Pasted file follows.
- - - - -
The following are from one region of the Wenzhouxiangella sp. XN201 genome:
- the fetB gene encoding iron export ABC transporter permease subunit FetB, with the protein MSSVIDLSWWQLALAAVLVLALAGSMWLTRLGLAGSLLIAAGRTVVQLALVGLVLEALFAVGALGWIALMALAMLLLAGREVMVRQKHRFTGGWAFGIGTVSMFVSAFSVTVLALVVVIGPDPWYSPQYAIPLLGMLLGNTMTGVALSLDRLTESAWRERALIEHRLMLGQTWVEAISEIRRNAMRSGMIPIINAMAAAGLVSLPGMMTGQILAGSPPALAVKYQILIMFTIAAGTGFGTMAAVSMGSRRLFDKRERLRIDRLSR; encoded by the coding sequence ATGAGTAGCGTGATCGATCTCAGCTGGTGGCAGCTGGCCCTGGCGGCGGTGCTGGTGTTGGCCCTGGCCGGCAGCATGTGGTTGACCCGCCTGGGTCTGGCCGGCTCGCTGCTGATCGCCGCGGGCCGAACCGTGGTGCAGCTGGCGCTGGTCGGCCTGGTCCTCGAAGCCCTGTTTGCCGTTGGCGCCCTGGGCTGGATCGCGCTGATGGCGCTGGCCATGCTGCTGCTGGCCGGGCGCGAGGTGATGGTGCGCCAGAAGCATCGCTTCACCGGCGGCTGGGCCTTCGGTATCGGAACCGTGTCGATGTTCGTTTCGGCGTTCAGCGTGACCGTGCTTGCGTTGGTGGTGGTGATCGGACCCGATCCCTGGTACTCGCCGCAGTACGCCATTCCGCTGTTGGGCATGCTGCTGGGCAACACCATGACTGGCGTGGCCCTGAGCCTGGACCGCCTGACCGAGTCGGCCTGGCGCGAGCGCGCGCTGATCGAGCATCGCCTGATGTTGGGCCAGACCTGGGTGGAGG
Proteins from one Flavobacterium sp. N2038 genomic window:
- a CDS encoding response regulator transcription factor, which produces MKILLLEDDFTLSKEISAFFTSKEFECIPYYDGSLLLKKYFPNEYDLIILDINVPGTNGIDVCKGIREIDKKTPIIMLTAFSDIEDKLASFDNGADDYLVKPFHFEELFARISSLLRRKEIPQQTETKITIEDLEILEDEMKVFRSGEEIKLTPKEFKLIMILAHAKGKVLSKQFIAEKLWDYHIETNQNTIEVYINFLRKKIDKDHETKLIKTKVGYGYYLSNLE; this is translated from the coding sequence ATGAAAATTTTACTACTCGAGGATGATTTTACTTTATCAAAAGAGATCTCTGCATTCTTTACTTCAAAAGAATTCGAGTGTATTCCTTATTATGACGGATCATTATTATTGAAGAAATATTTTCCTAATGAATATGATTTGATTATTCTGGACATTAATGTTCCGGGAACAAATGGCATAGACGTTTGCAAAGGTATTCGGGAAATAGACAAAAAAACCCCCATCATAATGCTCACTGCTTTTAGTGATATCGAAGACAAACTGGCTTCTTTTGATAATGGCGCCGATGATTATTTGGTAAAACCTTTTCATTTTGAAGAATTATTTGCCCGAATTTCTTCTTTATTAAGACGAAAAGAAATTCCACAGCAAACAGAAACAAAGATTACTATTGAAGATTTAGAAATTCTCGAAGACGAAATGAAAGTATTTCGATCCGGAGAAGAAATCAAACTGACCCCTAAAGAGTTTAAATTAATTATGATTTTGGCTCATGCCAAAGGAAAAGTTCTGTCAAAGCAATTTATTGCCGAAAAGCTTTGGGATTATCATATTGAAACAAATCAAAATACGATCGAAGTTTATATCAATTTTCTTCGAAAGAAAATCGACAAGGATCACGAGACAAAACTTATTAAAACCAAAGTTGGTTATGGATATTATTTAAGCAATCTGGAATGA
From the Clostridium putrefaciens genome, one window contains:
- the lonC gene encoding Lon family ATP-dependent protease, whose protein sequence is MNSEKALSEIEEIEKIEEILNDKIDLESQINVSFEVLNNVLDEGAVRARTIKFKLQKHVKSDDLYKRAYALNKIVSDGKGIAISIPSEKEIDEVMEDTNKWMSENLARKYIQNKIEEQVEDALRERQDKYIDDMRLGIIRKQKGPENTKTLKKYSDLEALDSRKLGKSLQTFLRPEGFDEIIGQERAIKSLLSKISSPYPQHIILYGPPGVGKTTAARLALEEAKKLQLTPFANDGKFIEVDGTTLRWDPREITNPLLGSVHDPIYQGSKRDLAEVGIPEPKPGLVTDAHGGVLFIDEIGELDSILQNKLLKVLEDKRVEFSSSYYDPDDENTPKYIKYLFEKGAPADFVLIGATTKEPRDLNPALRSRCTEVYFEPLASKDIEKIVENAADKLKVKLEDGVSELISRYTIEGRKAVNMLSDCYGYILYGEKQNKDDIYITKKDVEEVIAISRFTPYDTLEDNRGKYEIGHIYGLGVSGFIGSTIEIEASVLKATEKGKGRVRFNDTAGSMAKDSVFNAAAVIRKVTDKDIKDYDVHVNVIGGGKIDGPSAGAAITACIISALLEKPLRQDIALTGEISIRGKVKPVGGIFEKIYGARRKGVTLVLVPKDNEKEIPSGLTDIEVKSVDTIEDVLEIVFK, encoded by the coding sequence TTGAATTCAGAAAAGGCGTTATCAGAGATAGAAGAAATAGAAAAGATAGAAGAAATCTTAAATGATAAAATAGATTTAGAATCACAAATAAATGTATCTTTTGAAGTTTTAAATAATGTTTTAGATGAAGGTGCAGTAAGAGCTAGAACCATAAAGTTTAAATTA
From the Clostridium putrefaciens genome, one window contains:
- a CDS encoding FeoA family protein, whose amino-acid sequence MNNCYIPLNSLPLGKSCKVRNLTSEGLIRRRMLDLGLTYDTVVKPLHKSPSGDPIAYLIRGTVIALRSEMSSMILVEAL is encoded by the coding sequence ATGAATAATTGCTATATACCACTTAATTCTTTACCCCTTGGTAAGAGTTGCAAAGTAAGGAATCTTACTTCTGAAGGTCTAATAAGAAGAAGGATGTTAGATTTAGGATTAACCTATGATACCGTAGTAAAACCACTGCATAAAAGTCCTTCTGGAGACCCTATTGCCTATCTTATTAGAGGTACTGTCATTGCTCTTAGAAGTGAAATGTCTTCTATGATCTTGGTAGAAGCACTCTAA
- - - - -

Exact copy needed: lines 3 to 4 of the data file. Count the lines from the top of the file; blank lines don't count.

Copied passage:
Proteins from one Flavobacterium sp. N2038 genomic window:
- a CDS encoding response regulator transcription factor, which produces MKILLLEDDFTLSKEISAFFTSKEFECIPYYDGSLLLKKYFPNEYDLIILDINVPGTNGIDVCKGIREIDKKTPIIMLTAFSDIEDKLASFDNGADDYLVKPFHFEELFARISSLLRRKEIPQQTETKITIEDLEILEDEMKVFRSGEEIKLTPKEFKLIMILAHAKGKVLSKQFIAEKLWDYHIETNQNTIEVYINFLRKKIDKDHETKLIKTKVGYGYYLSNLE; this is translated from the coding sequence ATGAAAATTTTACTACTCGAGGATGATTTTACTTTATCAAAAGAGATCTCTGCATTCTTTACTTCAAAAGAATTCGAGTGTATTCCTTATTATGACGGATCATTATTATTGAAGAAATATTTTCCTAATGAATATGATTTGATTATTCTGGACATTAATGTTCCGGGAACAAATGGCATAGACGTTTGCAAAGGTATTCGGGAAATAGACAAAAAAACCCCCATCATAATGCTCACTGCTTTTAGTGATATCGAAGACAAACTGGCTTCTTTTGATAATGGCGCCGATGATTATTTGGTAAAACCTTTTCATTTTGAAGAATTATTTGCCCGAATTTCTTCTTTATTAAGACGAAAAGAAATTCCACAGCAAACAGAAACAAAGATTACTATTGAAGATTTAGAAATTCTCGAAGACGAAATGAAAGTATTTCGATCCGGAGAAGAAATCAAACTGACCCCTAAAGAGTTTAAATTAATTATGATTTTGGCTCATGCCAAAGGAAAAGTTCTGTCAAAGCAATTTATTGCCGAAAAGCTTTGGGATTATCATATTGAAACAAATCAAAATACGATCGAAGTTTATATCAATTTTCTTCGAAAGAAAATCGACAAGGATCACGAGACAAAACTTATTAAAACCAAAGTTGGTTATGGATATTATTTAAGCAATCTGGAATGA